good books

“Pastors at Greater Risk” 
by H.B. London, Jr. and Neil B. Wiseman
(Regal Books, 2003)

We continue from where we left in the last BTW.

In chapter six, “We Suffer Alone With Money Problems,” the authors take up the struggle many ministers face in trying to provide leadership in an often-affluent community of faith, when they themselves usually do not share that affluence.  In the 1992 Leadership magazine survey, 70% of pastors said their compensation contributed to marital conflict.  The pastorate falls far short of most other professions in providing motivation for growth or promotion.

Like their parishioners, clergy and their families are susceptible to overspending and debt.  In an interview with Christian financial counselor Ron Blue, London and Wiseman explore ways to ensure financial stability for the professional minister.  Some of the ideas Blue shares---tithing, eliminating not only debt but unnecessary borrowing, saving for retirement, clear communication concerning financial matters, and taking advantage of certain tax breaks for ministers, such as housing allowance---are not exactly new, but can make a difference when consistently practiced.  Perhaps more importantly, the authors admonish pastors to look at money in new ways, keeping God’s perspective on wealth while coming to terms with such contemporary realities as dual incomes and bivocational job/ministry situations.

“Recovery From Stress and Burnout” is dealt with in Chapter Seven in an interview with someone known for his research on depression, anxiety, stress, sexuality and the hazards of ministry.  “In the following conversation, Archibald Hart … offers a unique take on helps for the prevention, diagnosis, prescription and restoration of stress and burnout among pastors”  (p. 173). 

This is perhaps the most practical section of the book.  It grapples with the phenomena of burnout.  London and Wiseman take pains to warn and equip the modern minister against its devastating effects.  “Type A” personalities in the pastorate are vulnerable to stress, which may evidence itself in classical physical manifestations like heart disease, high blood pressure, or ulcers---all well known, clear, and present health dangers for the ministerial professional.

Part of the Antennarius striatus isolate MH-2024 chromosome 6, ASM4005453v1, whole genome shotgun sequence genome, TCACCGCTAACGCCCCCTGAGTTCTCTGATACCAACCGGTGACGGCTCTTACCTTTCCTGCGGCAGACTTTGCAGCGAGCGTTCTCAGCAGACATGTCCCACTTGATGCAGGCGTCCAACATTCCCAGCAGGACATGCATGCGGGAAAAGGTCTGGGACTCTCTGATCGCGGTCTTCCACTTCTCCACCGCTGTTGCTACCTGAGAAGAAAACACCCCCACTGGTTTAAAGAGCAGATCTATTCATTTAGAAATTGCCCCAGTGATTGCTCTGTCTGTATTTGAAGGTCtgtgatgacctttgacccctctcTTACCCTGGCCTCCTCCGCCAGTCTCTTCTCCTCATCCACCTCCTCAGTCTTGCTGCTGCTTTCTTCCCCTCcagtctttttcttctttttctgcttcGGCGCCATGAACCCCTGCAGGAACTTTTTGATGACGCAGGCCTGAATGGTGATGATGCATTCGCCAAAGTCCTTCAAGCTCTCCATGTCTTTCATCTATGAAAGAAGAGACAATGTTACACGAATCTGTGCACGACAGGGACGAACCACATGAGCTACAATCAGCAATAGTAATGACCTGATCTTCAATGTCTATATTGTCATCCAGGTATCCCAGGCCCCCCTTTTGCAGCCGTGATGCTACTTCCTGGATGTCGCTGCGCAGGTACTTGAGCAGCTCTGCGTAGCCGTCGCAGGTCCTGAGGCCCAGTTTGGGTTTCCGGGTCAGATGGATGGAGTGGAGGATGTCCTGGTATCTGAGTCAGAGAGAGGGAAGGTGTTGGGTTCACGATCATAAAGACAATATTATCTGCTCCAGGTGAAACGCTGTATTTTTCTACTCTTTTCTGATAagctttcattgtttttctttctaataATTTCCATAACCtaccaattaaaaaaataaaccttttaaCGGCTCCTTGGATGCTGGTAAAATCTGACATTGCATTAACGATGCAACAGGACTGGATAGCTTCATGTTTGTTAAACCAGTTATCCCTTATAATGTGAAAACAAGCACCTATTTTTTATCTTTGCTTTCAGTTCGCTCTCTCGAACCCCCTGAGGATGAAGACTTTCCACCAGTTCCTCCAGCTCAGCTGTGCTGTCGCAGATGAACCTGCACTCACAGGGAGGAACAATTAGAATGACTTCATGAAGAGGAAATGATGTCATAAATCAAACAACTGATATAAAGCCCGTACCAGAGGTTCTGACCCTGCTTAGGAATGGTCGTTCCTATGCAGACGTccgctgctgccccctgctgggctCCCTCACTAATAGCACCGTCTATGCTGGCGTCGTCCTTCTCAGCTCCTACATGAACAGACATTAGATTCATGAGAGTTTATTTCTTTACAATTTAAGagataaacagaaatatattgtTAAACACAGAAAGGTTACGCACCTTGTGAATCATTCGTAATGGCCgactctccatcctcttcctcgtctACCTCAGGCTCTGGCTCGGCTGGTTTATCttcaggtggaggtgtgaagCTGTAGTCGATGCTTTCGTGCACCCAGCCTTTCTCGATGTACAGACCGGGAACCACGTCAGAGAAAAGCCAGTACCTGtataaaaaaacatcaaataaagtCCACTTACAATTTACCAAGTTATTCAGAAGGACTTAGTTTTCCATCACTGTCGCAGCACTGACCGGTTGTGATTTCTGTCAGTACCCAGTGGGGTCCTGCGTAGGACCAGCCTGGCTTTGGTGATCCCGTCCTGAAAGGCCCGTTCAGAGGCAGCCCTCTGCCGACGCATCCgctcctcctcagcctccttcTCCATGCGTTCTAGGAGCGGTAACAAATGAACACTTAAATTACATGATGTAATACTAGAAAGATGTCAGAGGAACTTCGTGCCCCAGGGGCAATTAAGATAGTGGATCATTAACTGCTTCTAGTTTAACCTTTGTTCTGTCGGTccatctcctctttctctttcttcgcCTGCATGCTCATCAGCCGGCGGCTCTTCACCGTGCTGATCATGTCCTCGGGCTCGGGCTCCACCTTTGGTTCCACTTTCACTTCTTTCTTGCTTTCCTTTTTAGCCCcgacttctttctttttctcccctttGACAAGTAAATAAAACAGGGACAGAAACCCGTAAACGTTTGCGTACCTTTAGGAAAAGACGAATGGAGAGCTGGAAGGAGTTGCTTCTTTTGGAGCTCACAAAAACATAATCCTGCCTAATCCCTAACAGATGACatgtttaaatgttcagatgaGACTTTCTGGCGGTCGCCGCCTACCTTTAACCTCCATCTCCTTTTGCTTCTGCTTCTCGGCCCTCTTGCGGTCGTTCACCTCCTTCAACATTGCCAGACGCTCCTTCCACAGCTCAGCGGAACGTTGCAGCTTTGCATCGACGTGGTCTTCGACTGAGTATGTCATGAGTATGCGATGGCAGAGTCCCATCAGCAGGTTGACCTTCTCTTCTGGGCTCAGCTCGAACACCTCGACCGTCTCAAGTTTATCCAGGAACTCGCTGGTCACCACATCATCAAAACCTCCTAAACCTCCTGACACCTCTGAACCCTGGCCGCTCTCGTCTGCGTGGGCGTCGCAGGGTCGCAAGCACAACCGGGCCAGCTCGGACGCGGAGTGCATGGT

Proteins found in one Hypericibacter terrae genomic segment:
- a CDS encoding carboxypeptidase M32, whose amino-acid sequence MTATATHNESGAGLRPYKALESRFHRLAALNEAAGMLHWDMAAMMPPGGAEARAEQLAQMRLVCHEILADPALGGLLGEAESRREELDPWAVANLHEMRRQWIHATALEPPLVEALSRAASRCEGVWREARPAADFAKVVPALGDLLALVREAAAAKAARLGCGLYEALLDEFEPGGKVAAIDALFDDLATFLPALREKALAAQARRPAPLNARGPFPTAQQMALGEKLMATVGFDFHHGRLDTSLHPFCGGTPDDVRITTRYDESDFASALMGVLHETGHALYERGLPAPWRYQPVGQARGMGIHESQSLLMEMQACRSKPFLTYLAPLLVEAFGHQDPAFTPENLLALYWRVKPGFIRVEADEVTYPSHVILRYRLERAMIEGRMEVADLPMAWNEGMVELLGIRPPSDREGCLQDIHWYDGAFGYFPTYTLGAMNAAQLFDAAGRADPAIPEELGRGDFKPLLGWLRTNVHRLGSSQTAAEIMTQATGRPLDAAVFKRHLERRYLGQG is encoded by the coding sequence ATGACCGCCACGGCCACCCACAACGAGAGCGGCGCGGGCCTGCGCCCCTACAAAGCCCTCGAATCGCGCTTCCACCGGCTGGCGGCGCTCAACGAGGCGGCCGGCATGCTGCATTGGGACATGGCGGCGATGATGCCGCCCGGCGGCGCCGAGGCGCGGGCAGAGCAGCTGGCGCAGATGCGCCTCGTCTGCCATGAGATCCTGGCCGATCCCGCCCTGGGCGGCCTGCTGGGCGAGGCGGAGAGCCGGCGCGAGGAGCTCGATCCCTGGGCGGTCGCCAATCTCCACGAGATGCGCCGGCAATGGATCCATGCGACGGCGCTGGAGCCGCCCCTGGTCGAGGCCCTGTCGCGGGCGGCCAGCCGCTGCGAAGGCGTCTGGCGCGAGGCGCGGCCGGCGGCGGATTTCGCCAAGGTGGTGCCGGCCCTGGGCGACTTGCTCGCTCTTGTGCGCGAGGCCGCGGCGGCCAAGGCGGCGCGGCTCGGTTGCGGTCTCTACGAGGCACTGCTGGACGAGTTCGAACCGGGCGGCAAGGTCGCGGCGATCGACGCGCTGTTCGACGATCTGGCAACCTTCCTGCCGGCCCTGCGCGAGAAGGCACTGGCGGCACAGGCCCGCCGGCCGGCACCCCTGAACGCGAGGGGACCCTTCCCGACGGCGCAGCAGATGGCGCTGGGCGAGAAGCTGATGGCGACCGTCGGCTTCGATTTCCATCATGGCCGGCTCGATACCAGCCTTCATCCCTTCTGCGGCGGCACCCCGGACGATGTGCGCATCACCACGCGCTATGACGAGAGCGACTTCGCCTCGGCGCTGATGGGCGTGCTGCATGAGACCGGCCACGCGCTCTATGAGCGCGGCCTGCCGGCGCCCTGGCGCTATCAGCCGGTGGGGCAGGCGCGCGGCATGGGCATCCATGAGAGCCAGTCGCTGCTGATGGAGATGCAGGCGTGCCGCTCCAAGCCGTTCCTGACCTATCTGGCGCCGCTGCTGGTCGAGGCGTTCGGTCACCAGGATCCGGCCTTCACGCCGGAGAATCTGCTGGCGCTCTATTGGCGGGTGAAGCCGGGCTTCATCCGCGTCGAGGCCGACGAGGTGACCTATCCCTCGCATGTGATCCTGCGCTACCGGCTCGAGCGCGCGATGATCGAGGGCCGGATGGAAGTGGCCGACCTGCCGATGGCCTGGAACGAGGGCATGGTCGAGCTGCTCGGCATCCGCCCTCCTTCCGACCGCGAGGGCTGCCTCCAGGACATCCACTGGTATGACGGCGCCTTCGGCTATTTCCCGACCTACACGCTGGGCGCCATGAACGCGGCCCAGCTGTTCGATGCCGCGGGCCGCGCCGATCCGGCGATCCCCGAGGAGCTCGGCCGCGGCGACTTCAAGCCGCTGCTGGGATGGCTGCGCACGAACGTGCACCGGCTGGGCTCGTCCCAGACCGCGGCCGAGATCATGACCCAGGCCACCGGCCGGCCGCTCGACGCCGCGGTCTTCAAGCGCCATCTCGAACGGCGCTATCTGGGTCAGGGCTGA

There is a distinction between physical stress and emotional or psychological burnout, which may take a more profound, if less obvious toll, on the entire ministerial profession.  This type of burnout appears to more severely affect the “Type B” minister, who being less driven, may be more easily disillusioned.  Rather than in physical ailments, emotional or spiritual burnout may result in self-destructive behaviours like abandoning the family or ministry, marital infidelity, or other acts of irresponsibility, which could cripple or end a ministerial career.

One of the most important factors in combating burnout is a peer support system where warning signals---for example, paranoid responses to petty problems or physical ailments---can be flagged and dealt with.  Here is their prescription for pastors and burnout:

  • Rethink your day off; wean yourself from the “adrenaline-addiction” of task-oriented time.

  • Understand your personality type, recognizing the ways burnout is most likely to affect you.

  • Welcome your spouse into prevention; she knows and understands you best.

  • Reach out across the isolation to a trusted confidant, and avoid the “lone ranger” syndrome.

  • Take charge of your prevention or recovery---no one else is likely to.

  • Confront your addictions, the areas in which you are most vulnerable to burnout’s attacks.

  • Limit the “clinging vines,” for example, people or activities that dilute your ministry and family time.

  • Get back to doing what you want to do; it is what you do best.  

In chapter nine (“Pursue Personal Holiness”) the authors remind pastors that their best weapon against stagnation and burnout is nurturing their personal relationship with Jesus Christ.  By developing the spiritual discipline of holiness and spending time with Christ in prayer, ministers can rediscover balance in their calling.

In the concluding chapters of the book, the co-authors link what the pastor needs to do with the support of the church and offers a “twelve-step program” for the minister whose heart’s desire is to fall in love with his calling once again.  Here are their “Twelve Steps to Overcoming the Risks:”